Adding a weighting factor, or simply weight, to the assessment allows you to take into account the "importance" of the task for which the assessment is made. For example, weight = 1 could be chosen for homework, weight = 3 for a test, and weight = 5 for a final test.
The average grade is calculated as the sum of all grades divided by the number of grades, the weighted average grade, or simply the weighted grade is calculated as the sum of the products of the grades by their weights, divided by the sum of the weights.
Here is an example: 5 for homework (which is assigned a weight of 1) and 3 for a test (which is assigned a weight of 3). Then the average grade = (5 + 3)/2 = 4 points, and the weighted average grade = (5×1 + 3×3)/(1 + 3) = 14/4 = 3.5, which reflects the fact that the test scores is more important than homework grades. The weight can be thought of as the number of corresponding grades - the weighted average grade for a 5 with a weight of 1 and a 3 with a weight of 3 is exactly the same as the average grade for one five and three threes.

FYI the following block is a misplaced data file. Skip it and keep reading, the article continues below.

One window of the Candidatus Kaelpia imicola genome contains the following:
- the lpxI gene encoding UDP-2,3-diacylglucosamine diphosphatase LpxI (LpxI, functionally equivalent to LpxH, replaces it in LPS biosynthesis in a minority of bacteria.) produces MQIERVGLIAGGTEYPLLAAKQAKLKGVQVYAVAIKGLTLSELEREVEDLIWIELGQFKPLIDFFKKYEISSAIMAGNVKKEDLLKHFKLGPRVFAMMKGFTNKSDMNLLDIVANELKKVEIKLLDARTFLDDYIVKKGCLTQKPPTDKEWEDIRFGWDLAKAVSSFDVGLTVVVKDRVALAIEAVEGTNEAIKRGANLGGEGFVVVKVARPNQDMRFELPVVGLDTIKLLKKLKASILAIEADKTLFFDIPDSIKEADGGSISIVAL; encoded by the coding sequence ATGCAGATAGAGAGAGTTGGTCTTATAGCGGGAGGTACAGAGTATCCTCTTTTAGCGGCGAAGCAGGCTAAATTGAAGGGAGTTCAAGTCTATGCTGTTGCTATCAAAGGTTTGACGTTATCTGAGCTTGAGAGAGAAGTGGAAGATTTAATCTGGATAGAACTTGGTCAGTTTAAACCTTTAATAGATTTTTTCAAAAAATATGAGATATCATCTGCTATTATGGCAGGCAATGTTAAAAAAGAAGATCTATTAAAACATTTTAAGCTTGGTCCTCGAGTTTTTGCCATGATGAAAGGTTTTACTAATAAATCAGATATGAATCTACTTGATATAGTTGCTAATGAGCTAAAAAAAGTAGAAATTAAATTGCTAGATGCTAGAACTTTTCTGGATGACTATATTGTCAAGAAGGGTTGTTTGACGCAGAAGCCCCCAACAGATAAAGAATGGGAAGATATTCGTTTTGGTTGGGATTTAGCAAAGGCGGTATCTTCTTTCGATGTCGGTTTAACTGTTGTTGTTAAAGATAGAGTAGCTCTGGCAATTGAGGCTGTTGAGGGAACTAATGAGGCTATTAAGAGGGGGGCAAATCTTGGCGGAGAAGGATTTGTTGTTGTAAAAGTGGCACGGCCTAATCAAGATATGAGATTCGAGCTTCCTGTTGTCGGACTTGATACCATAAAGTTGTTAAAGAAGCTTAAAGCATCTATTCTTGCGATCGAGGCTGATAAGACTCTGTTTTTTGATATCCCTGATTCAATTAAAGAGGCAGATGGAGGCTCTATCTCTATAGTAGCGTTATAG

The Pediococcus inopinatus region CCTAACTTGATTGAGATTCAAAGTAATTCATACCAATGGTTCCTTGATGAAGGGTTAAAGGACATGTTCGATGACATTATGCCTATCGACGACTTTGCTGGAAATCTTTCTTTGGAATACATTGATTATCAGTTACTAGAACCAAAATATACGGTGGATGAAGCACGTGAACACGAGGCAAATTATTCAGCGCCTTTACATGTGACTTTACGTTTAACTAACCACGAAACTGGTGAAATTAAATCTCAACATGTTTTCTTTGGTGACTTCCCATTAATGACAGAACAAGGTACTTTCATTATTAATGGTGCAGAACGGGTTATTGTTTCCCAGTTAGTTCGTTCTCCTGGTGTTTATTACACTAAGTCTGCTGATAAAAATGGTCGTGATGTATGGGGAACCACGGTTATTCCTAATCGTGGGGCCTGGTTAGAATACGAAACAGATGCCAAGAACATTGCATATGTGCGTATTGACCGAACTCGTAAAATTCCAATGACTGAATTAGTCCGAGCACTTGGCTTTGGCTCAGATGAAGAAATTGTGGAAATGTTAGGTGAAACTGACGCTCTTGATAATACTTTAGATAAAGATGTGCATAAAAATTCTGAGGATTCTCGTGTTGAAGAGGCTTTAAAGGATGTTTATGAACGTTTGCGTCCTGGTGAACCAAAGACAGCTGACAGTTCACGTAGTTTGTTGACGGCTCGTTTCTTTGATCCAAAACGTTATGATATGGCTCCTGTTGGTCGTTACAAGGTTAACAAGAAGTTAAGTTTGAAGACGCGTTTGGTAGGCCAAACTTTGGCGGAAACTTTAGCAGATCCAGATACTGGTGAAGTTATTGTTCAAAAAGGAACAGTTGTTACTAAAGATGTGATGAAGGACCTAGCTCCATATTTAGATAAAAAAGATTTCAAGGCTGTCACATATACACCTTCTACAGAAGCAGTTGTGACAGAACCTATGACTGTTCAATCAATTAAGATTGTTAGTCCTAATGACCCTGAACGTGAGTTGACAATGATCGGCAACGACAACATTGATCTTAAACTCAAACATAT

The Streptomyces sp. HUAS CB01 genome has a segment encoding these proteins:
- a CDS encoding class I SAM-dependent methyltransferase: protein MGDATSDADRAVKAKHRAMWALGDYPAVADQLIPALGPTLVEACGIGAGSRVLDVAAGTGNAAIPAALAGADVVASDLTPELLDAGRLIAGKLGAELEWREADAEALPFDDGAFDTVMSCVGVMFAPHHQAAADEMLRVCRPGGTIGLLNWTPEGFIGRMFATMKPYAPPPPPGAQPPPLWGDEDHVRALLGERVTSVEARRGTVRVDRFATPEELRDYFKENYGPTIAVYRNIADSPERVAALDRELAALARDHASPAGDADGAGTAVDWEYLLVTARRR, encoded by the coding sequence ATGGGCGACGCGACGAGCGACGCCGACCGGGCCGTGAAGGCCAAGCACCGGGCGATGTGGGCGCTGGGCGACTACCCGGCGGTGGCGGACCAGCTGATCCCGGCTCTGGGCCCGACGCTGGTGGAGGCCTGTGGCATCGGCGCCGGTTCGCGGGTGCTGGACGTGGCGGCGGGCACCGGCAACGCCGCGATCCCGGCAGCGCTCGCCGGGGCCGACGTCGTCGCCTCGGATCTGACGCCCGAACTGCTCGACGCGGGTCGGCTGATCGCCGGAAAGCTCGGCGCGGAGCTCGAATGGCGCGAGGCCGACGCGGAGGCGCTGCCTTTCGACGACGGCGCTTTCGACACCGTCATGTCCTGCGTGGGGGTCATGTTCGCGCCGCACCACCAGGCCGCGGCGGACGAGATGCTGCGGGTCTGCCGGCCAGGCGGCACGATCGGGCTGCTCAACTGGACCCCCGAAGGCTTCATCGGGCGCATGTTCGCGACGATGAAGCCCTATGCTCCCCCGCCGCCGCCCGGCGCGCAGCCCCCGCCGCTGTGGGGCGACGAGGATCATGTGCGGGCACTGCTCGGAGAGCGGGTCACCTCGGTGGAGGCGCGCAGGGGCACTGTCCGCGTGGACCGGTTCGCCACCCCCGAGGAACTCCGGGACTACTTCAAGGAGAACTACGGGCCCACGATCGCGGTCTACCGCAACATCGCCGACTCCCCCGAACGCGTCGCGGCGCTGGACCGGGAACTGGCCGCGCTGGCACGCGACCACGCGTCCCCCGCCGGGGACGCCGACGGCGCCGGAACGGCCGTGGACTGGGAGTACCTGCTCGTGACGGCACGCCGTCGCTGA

The weighted average grade thus demonstrates a more valuable indicator of academic performance.